Volume 95, Issue 34

Thursday, November 1, 2001
 
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NEWS

Masturbators lurk, paths remain unlit

Smokers burned by new law

Lindros' lawyer talks shop

The world at war

Downtown noise pisses off cranky locals

Alum loves proteins, donates cash

News briefs

News briefs

More space for spacey biz kids

Ivey students will be one storey closer to the stars when construction on the business school is completed in January.

The addition of a third floor will create the new Lawrence National Centre for Policy and Management, formerly known as the National Centre for Management Research and Development, said Ian Ross, senior director of administration at the Richard Ivey School of Business.

The new floor will help alleviate crowding in existing buildings, Ross said, adding the number of Ivey students has doubled in the last three years.

Construction includes the enclosure of the original Ivey school building with the new Lawrence Centre to create an atrium.

"When the building was designed, it was designed to add an additional floor," Ross said. "[Contractors] are working really hard at the moment to get it closed in before it snows."

The Lawrence Centre is named after Jack Lawrence, an Ivey alumnus who donated $3.7 million to the construction fund.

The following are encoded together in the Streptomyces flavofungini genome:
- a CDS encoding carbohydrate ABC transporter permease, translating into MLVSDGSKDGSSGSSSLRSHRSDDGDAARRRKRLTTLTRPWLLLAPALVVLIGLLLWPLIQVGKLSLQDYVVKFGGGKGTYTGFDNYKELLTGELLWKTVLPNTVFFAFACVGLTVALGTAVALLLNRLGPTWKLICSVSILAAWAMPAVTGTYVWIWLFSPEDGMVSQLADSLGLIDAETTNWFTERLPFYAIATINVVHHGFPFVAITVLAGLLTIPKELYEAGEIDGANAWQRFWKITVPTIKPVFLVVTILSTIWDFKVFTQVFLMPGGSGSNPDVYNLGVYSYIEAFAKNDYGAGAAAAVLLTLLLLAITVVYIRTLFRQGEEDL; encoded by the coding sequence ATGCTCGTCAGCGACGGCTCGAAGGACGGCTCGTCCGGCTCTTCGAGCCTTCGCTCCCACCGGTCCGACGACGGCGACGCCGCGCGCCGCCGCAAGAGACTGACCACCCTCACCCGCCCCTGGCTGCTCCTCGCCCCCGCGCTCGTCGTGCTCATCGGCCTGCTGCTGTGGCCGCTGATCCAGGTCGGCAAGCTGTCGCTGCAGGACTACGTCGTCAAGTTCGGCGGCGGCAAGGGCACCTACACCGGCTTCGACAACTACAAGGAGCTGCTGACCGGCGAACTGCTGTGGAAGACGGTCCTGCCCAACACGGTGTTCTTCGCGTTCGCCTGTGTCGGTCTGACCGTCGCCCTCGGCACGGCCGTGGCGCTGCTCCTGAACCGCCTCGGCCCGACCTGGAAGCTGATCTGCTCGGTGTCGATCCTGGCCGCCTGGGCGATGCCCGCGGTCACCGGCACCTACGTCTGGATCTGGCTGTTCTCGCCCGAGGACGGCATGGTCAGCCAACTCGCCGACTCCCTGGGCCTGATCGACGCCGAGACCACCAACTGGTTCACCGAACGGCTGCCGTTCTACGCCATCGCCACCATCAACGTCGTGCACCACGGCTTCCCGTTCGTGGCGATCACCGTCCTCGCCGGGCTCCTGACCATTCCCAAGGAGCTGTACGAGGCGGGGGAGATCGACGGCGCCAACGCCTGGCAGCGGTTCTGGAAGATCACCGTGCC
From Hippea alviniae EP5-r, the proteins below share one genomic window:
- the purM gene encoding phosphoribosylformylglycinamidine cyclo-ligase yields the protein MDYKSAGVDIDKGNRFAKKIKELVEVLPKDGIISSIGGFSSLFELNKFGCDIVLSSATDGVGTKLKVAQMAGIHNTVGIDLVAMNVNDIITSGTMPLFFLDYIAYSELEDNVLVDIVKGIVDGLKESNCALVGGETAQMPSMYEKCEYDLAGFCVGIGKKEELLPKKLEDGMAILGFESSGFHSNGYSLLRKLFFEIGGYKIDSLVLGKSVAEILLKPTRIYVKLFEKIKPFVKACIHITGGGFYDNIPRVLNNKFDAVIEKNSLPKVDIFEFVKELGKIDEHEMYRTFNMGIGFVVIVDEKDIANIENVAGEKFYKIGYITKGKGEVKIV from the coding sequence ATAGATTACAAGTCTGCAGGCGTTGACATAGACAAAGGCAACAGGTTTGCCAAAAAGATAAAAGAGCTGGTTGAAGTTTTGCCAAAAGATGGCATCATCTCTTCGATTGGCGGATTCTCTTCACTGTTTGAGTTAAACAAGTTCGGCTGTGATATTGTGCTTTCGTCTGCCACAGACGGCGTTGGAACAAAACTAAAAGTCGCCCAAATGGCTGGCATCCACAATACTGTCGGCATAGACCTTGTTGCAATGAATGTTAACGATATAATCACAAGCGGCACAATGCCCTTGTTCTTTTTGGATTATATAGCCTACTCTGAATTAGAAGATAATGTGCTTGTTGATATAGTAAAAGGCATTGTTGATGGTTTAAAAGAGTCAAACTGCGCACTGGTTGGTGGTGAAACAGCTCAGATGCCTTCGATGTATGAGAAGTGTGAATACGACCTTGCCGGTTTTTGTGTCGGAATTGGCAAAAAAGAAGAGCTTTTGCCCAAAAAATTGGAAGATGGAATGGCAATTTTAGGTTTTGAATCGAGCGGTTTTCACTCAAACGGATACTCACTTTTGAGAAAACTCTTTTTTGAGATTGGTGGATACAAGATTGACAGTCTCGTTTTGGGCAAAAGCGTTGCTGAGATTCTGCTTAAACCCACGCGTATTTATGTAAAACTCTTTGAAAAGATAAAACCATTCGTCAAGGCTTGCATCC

–Erin Conway-Smith


Goodbye Canada - we hardly knew ya

In the opinion of one former deputy prime minister - Canada's goose is cooked.

Paul Hellyer, who held office under Prime Minister Lester B. Pearson, will deliver a speech entitled, "The Demise of Canadian Sovereignty in a world of Terrorism and Financial Globalization" tonight at 7 p.m. in Room IR40 of the Richard Ivey School of Business.

"[Hellyer] will be voicing grave concerns for all Canadians. Canada will not be able to survive under global trade agreements. Our sovereignty will be even more threatened by the United States due to the [war against] terrorism," said event organizer Jesse Greener, VP-external for the Society of Graduate Students.

Hellyer's commentary will be based on his book, Goodbye Canada, which focuses on the inner-workings of the world's central banks and their threat to the sovereignty of nations such as Canada, Greener said.

Hellyer's comments will also dissect some recent federal government policies that had negative impacts on Canada and international arrangements like the North American Free Trade Agreement.

–Chris Lackner




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Copyright The Gazette 2001